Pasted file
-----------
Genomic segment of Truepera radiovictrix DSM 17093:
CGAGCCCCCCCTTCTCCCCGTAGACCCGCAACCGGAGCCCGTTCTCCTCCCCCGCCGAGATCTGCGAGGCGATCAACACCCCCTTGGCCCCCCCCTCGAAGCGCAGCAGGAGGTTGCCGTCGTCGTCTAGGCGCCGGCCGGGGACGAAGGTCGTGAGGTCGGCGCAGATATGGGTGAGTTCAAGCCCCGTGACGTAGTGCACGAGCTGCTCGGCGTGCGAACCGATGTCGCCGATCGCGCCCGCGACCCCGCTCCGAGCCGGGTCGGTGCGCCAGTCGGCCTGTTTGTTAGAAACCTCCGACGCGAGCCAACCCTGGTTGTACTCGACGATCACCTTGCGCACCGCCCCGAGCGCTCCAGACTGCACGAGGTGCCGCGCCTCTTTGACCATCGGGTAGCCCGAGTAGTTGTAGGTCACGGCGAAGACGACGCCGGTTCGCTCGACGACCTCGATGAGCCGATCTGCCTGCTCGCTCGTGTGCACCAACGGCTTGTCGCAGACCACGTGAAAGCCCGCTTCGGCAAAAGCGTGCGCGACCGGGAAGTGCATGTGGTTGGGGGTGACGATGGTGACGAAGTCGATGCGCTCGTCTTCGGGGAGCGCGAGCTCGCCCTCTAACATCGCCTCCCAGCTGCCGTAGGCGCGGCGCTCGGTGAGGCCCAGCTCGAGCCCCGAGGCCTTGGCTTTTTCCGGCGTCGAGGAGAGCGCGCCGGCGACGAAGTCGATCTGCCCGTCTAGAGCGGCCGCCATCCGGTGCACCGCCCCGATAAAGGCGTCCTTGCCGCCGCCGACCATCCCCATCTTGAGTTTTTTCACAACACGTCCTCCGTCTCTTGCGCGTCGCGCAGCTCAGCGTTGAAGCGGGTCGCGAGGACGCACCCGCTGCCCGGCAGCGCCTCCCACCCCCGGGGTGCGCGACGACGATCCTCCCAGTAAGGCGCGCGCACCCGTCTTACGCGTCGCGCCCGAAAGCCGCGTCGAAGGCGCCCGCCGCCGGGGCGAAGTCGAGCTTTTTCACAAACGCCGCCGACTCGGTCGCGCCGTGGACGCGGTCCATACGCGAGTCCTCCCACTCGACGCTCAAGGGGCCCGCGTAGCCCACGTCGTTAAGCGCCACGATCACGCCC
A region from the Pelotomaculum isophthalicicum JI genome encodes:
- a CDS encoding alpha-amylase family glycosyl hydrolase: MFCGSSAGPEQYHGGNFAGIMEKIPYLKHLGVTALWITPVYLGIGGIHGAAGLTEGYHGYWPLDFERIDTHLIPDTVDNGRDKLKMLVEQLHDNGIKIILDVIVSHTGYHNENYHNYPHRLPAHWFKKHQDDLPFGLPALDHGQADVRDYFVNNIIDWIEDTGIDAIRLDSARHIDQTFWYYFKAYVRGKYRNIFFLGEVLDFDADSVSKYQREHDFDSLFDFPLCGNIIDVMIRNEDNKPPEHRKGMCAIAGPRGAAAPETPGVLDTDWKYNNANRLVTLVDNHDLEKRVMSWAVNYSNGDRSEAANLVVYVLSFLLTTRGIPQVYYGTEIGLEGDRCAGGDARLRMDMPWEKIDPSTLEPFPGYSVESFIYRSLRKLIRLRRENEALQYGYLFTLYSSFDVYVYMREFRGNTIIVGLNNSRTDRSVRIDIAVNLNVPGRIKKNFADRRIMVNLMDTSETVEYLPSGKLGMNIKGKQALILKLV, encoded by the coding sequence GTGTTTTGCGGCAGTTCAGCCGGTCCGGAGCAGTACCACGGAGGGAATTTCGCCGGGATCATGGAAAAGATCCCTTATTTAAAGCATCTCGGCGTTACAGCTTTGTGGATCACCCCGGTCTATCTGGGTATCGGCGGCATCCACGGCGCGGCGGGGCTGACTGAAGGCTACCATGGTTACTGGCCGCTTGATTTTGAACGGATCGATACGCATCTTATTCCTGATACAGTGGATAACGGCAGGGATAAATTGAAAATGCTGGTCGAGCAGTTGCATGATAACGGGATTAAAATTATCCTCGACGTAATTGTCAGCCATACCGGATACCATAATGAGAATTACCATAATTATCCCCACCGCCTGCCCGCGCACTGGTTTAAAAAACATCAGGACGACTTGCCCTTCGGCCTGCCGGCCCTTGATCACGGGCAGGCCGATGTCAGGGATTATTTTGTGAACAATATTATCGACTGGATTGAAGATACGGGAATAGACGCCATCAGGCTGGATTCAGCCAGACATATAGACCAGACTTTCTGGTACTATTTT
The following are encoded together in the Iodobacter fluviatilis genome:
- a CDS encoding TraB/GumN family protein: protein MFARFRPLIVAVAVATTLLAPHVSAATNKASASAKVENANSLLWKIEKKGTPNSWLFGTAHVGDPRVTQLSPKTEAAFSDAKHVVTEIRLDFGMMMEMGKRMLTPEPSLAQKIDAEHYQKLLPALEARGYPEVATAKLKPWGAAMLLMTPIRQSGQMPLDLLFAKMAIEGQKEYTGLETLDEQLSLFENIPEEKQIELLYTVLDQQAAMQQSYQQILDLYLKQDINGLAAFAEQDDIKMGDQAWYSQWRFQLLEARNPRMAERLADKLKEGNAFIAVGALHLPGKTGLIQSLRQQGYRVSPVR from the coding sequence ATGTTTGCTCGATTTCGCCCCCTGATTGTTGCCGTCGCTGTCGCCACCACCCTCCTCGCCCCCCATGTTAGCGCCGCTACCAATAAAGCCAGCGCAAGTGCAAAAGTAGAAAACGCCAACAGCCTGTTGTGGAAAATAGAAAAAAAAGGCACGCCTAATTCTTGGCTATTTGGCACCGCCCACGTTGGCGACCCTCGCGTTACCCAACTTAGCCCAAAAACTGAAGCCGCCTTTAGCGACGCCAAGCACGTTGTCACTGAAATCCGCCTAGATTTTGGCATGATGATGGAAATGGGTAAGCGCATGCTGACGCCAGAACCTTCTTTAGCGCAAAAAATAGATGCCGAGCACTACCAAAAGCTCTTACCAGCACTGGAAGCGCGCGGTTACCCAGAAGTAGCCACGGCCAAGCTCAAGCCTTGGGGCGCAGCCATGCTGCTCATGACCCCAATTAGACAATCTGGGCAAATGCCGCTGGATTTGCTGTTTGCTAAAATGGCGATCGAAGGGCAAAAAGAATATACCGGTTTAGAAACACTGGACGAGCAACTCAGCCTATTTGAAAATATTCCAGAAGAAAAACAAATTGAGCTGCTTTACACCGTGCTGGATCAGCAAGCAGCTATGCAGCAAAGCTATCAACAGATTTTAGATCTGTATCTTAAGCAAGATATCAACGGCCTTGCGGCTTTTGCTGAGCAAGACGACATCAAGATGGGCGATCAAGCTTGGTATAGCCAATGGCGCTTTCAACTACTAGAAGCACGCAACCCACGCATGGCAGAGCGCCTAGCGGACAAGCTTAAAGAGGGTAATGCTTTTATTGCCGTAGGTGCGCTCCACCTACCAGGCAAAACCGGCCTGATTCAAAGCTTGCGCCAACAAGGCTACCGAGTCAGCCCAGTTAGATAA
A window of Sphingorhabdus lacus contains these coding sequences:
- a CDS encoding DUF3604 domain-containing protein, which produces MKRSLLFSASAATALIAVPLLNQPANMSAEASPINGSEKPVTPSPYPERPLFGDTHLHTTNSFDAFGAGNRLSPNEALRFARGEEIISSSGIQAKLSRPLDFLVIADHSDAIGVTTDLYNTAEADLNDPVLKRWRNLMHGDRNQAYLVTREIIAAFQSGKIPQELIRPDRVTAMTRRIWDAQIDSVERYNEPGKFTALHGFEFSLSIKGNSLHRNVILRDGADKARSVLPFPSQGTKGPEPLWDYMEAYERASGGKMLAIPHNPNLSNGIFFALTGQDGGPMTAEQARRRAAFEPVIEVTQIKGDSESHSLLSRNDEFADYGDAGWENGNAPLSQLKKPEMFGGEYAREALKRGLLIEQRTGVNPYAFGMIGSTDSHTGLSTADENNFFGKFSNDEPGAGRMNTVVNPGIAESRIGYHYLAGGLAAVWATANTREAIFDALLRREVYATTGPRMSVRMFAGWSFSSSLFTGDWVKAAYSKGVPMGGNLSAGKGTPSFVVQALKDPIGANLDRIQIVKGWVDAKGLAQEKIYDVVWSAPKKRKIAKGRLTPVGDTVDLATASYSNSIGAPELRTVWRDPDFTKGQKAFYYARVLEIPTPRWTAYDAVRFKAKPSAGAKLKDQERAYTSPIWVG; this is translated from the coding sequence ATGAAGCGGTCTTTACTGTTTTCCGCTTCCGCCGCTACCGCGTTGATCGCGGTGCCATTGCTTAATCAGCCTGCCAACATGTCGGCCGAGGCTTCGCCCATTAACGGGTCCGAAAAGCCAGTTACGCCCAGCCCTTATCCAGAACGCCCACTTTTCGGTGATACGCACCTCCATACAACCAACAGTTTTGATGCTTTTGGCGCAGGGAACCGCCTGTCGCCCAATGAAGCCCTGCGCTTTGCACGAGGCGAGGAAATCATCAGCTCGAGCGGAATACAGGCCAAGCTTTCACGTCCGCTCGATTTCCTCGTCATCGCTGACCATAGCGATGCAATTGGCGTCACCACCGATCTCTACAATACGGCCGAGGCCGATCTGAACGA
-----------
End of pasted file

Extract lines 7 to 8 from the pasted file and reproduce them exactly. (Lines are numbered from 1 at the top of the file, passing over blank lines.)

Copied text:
A window of Sphingorhabdus lacus contains these coding sequences:
- a CDS encoding DUF3604 domain-containing protein, which produces MKRSLLFSASAATALIAVPLLNQPANMSAEASPINGSEKPVTPSPYPERPLFGDTHLHTTNSFDAFGAGNRLSPNEALRFARGEEIISSSGIQAKLSRPLDFLVIADHSDAIGVTTDLYNTAEADLNDPVLKRWRNLMHGDRNQAYLVTREIIAAFQSGKIPQELIRPDRVTAMTRRIWDAQIDSVERYNEPGKFTALHGFEFSLSIKGNSLHRNVILRDGADKARSVLPFPSQGTKGPEPLWDYMEAYERASGGKMLAIPHNPNLSNGIFFALTGQDGGPMTAEQARRRAAFEPVIEVTQIKGDSESHSLLSRNDEFADYGDAGWENGNAPLSQLKKPEMFGGEYAREALKRGLLIEQRTGVNPYAFGMIGSTDSHTGLSTADENNFFGKFSNDEPGAGRMNTVVNPGIAESRIGYHYLAGGLAAVWATANTREAIFDALLRREVYATTGPRMSVRMFAGWSFSSSLFTGDWVKAAYSKGVPMGGNLSAGKGTPSFVVQALKDPIGANLDRIQIVKGWVDAKGLAQEKIYDVVWSAPKKRKIAKGRLTPVGDTVDLATASYSNSIGAPELRTVWRDPDFTKGQKAFYYARVLEIPTPRWTAYDAVRFKAKPSAGAKLKDQERAYTSPIWVG; this is translated from the coding sequence ATGAAGCGGTCTTTACTGTTTTCCGCTTCCGCCGCTACCGCGTTGATCGCGGTGCCATTGCTTAATCAGCCTGCCAACATGTCGGCCGAGGCTTCGCCCATTAACGGGTCCGAAAAGCCAGTTACGCCCAGCCCTTATCCAGAACGCCCACTTTTCGGTGATACGCACCTCCATACAACCAACAGTTTTGATGCTTTTGGCGCAGGGAACCGCCTGTCGCCCAATGAAGCCCTGCGCTTTGCACGAGGCGAGGAAATCATCAGCTCGAGCGGAATACAGGCCAAGCTTTCACGTCCGCTCGATTTCCTCGTCATCGCTGACCATAGCGATGCAATTGGCGTCACCACCGATCTCTACAATACGGCCGAGGCCGATCTGAACGA